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Any American Civil War items anyone?

Article about: Here are some of my American Civil War cavalry sabers. Left to right : Ames 1840 Cavalry saber, dated 1846, PDL Officers Cavalry saber, S&K second contract cavalry saber, Thomas Griswold

  1. #51
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    yes wagriff a keeper would be very nice. I would not mind having a US oval buckle too. I'm open to trading german stuff for the few items I'm looking for.
    lol scout. I don't know what he used. but before I got it, he took it to a sorta gun smith lol and they tried everything to get the cylinder pin out. including trying to drill it out. to no avail. so he gave it to me. and I tried soaking it in all kinds of things. its a great wall hanger. i'll go buy a working one if I really want to have one. my .50 hawken is messy enough.

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  3. #52
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    Quote by Scout View Post
    Didnt your buddy use Pyrodex in the revolver?

    You should be able to get it working with a little elbow grease.

    You could boil it - thats what I would do after a range session with black powder.
    Disassemble it. Take off the wooden grip halves beforehand.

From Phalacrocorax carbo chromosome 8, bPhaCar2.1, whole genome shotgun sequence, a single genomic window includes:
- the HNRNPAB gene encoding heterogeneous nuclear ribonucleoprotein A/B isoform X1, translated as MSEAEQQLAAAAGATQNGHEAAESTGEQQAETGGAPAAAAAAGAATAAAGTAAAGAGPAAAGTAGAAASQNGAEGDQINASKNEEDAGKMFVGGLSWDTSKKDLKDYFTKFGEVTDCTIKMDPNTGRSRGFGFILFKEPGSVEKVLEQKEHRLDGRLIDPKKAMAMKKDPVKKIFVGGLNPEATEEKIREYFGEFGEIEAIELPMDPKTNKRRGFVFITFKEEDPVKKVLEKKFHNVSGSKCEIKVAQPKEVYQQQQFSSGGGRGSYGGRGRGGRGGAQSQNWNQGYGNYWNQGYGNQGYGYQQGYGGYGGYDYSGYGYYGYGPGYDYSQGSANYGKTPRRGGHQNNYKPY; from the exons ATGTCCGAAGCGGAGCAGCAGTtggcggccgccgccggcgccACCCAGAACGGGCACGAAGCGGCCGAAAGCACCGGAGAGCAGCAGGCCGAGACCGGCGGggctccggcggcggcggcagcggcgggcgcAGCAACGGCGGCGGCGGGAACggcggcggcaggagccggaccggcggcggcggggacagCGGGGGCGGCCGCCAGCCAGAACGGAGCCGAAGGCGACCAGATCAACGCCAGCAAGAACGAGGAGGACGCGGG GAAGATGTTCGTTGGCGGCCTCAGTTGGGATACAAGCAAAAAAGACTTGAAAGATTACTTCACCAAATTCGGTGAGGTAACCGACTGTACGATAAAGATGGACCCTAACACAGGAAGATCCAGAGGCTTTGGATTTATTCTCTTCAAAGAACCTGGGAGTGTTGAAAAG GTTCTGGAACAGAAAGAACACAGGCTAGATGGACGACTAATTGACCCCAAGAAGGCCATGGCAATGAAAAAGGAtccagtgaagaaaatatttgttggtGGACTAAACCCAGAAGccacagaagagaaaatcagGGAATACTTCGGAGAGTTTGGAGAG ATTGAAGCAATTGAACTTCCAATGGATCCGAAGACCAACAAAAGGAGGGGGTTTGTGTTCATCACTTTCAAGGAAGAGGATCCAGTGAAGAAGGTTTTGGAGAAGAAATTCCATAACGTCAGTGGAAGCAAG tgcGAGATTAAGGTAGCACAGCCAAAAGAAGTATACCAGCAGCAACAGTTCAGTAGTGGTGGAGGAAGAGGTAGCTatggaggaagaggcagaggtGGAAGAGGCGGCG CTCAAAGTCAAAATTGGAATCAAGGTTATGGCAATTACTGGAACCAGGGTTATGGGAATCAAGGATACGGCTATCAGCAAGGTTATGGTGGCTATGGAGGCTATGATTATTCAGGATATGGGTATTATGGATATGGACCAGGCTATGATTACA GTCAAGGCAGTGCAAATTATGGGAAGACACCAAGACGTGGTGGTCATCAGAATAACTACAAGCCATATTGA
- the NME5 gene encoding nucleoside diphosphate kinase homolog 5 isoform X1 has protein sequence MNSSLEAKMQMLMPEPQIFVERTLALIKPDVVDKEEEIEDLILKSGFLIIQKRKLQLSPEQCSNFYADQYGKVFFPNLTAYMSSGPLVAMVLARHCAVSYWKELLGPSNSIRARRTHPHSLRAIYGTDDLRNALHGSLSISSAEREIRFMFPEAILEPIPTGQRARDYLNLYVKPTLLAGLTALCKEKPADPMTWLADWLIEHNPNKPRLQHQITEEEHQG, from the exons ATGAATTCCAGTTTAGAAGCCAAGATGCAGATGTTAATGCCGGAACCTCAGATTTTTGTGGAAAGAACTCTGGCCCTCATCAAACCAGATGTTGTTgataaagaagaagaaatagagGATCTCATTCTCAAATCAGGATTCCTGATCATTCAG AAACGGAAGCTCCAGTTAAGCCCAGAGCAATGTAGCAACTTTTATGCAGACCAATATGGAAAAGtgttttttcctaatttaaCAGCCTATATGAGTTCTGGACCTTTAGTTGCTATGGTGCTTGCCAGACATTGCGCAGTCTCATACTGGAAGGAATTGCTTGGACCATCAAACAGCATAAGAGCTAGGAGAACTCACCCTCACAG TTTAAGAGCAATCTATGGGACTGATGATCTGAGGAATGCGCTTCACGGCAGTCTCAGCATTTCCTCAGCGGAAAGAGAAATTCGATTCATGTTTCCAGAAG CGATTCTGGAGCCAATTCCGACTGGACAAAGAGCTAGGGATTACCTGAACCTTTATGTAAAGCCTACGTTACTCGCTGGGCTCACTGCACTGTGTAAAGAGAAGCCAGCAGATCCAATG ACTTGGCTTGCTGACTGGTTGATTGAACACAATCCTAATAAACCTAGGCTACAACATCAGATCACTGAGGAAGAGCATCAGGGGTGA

Try BreakFree or slip the revolver in a bucket of diesel and let it sit there for a while. As above, remove wooden grip halves.
    Pyrodex is a great alternative, but it is still corrosive. I have a repro Colt Walker that I love to Pack to the brim and shoot.
    That badboy is a dragon with half of the 60 grain charge igniting when the ball leave the barrel. But I hate cleaning it. I was always taught water and firearms do not make a great pair, But I have done the same method and used boiling water to clean her. Dry them off and LUBE!!!
    The pistol pictured is a Brass frame and those action do not stand up to long time use before they start to expand. I think Scout is right though. A good tear down and cleaning should get that Powder puffer back to the range for a couple more sessions.

    Andrew, I love that buckle. Great piece!!!!

    Semper Fi
    Phil

  4. #53

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    I agree with Phil-Black Powder is horrendously dirty and will, as you've found out, basically clog your piece permanently if not cleaned Soon after firing. I always preferred Pyrodex -it's safer and cleaner by far.
    William

    "Much that once was, is lost. For none now live who remember it."

  5. #54

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    I've had this pesky bugger for some years and I've never found out if this one is from the period? anyone identify it?
    Regards
    RenÚ

  6. #55
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    Quote by harryamb2 View Post
    he guys you can still get a bargain,today I pick up a set ofheer dagger hanger straps costú15.my lucky day.
    That is a good feeling isn't it ?

  7. #56
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    Quote by Wagriff View Post